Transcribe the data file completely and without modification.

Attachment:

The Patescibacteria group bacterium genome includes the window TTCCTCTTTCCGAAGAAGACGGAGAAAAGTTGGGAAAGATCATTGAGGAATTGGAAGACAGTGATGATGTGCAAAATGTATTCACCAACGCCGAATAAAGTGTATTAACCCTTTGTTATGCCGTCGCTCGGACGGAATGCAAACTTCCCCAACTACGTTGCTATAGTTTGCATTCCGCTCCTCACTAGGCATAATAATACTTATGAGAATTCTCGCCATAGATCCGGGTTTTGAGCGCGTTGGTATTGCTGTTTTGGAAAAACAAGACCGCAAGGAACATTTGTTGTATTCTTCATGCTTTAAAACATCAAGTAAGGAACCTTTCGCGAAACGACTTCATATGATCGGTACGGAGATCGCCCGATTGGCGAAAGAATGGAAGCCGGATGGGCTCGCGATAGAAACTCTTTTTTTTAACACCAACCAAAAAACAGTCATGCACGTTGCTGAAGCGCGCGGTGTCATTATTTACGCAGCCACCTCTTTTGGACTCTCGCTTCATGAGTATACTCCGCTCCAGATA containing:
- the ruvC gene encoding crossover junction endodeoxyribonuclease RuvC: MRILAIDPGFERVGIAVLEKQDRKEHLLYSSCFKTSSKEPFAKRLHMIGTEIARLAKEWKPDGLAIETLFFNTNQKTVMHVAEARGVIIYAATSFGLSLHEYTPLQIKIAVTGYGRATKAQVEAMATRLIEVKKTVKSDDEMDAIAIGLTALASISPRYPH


The Patescibacteria group bacterium genome includes the window TTCCTCTTTCCGAAGAAGACGGAGAAAAGTTGGGAAAGATCATTGAGGAATTGGAAGACAGTGATGATGTGCAAAATGTATTCACCAACGCCGAATAAAGTGTATTAACCCTTTGTTATGCCGTCGCTCGGACGGAATGCAAACTTCCCCAACTACGTTGCTATAGTTTGCATTCCGCTCCTCACTAGGCATAATAATACTTATGAGAATTCTCGCCATAGATCCGGGTTTTGAGCGCGTTGGTATTGCTGTTTTGGAAAAACAAGACCGCAAGGAACATTTGTTGTATTCTTCATGCTTTAAAACATCAAGTAAGGAACCTTTCGCGAAACGACTTCATATGATCGGTACGGAGATCGCCCGATTGGCGAAAGAATGGAAGCCGGATGGGCTCGCGATAGAAACTCTTTTTTTTAACACCAACCAAAAAACAGTCATGCACGTTGCTGAAGCGCGCGGTGTCATTATTTACGCAGCCACCTCTTTTGGACTCTCGCTTCATGAGTATACTCCGCTCCAGATA containing:
- the ruvC gene encoding crossover junction endodeoxyribonuclease RuvC: MRILAIDPGFERVGIAVLEKQDRKEHLLYSSCFKTSSKEPFAKRLHMIGTEIARLAKEWKPDGLAIETLFFNTNQKTVMHVAEARGVIIYAATSFGLSLHEYTPLQIKIAVTGYGRATKAQVEAMATRLIEVKKTVKSDDEMDAIAIGLTALASISPRYPH